There is amazing diversity in the ways in which fishes reproduce, anything humans can imagine doing fish do naturally. They form mating pair bonds, have harems (dominated by a male or a female), change sex (back and forth or in one direction), have social and environmental control of their sex determining systems and so much more. My research seeks to elucidate the mechanisms that allow for this diversity in one family of fishes, Gobiidae. Using molecular techniques, I am exploring the evolution of the ability the change sex in both directions in two representative species. I will be addressing questions such as: Are the genes and gene pathways used by these two species similar or different? How many times has sex change likely evolved in this family?  And has this ability contributed to the groups overall success? I hope to uncover what genes regulate a switch from egg production to sperm production and back again, a process that has never before been documented from a molecular perspective.

 


Saturday at the Lab Tour and Lecture

USC Wrigley Marine Science Center, Catalina Island; June 28, 2014: 10:00am to 12:00pm

"Monitoring Marine Pollution with Mussels" with Megan Hall, University of Southern California
Copper is a problematic pollutant in urbanized areas and waters with high boating activity. Copper pollution is primarily derived from antifouling paints on the hulls of boats and storm water runoff. Copper can be harmful to many marine organisms, but it is unclear to what extent. The levels of allowable copper in coastal waters are recommended by the EPA. These limits are determined by an EPA assay which exposes embryos of the mussel Mytilus to copper for 48 hours, and quantifies survival and normal development at the end of this brief exposure. My research incorporates molecular techniques into this assay to develop a more sensitive metric of copper pollution. I have also extended the monitoring period beyond the initial 48 hours to determine any long term effects on the survival and development of mussel larvae. Ideally, this research will be able to provide a more rapid and sensitive measure for the effects of copper toxicity on the marine mussel, and thus inform policy makers about appropriate limits for copper in marine waters.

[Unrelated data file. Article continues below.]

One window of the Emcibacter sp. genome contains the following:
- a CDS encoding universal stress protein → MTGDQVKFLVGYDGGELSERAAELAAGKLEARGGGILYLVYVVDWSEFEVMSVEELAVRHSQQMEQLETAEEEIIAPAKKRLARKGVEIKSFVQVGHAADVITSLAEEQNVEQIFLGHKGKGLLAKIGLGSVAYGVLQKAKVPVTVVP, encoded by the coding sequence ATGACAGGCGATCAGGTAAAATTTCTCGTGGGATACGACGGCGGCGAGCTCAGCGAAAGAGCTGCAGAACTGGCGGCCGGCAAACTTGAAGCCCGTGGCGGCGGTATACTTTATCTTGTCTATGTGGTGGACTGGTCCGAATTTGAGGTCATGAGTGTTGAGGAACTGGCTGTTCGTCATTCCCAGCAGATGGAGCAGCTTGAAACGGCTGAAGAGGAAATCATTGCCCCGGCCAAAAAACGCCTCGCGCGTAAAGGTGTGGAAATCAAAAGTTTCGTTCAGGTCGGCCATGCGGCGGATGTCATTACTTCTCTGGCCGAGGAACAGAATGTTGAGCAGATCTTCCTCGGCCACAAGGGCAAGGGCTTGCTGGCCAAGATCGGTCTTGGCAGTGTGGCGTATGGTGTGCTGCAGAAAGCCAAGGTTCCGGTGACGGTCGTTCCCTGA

“Shark tracking Using Autonomous Underwater Vehicles” with Yukun Lin, Harvey Mudd College
Studying the movement of sharks and other fish is an important tool for monitoring and maintaining fish populations and their habitat. However, quantifying these movements poses significant challenges. Typical methods for tracking tagged individuals manually or with static hydrophone arrays are limited by human endurance and coverage respectively. To address these issues, we have developed a system of multiple autonomous underwater vehicles (AUVs) capable of autonomously tracking and following an acoustically tagged leopard shark. The multi-AUV system has been field tested, and is capable of tracking tagged leopard sharks for extended periods of time with an accuracy on par with human tracking. This summer, I plan to use the multi-AUV tracking system in combination with accelerometer data loggers to collect fine scale spatial and behavioral data of leopard sharks in Big Fisherman Cove, Catalina Island.

 


Saturday at the Lab Tour and Lecture

USC Wrigley Marine Science Center, Catalina Island; June 21, 2014: 10:00am to 12:00pm

“Genetic Selective Breeding in Bivalves” with Nathan Churches, University of Southern California
For thousands of years humans have used selective breeding to improve various species of plants and animals. I am interested in discovering the genes that allow shellfish to grow in commercial aquaculture settings, with the idea that we can promote these genes in a selective breeding program. With selective breeding we can create shellfish that are not only valuable for commercial industry, but can be used in ecological contexts for purposes of bioremediation, oceanic landscape retention, and as ecosystem health barometers. This project also helps underpin a growing presence of locally based sustainable aquaculture in the Southern California area, which will increase the productivity and health of our local waterways. Results from this project may also be used to help poor countries increase their oceanic food productivity, an increasingly important topic in the modern fisheries era.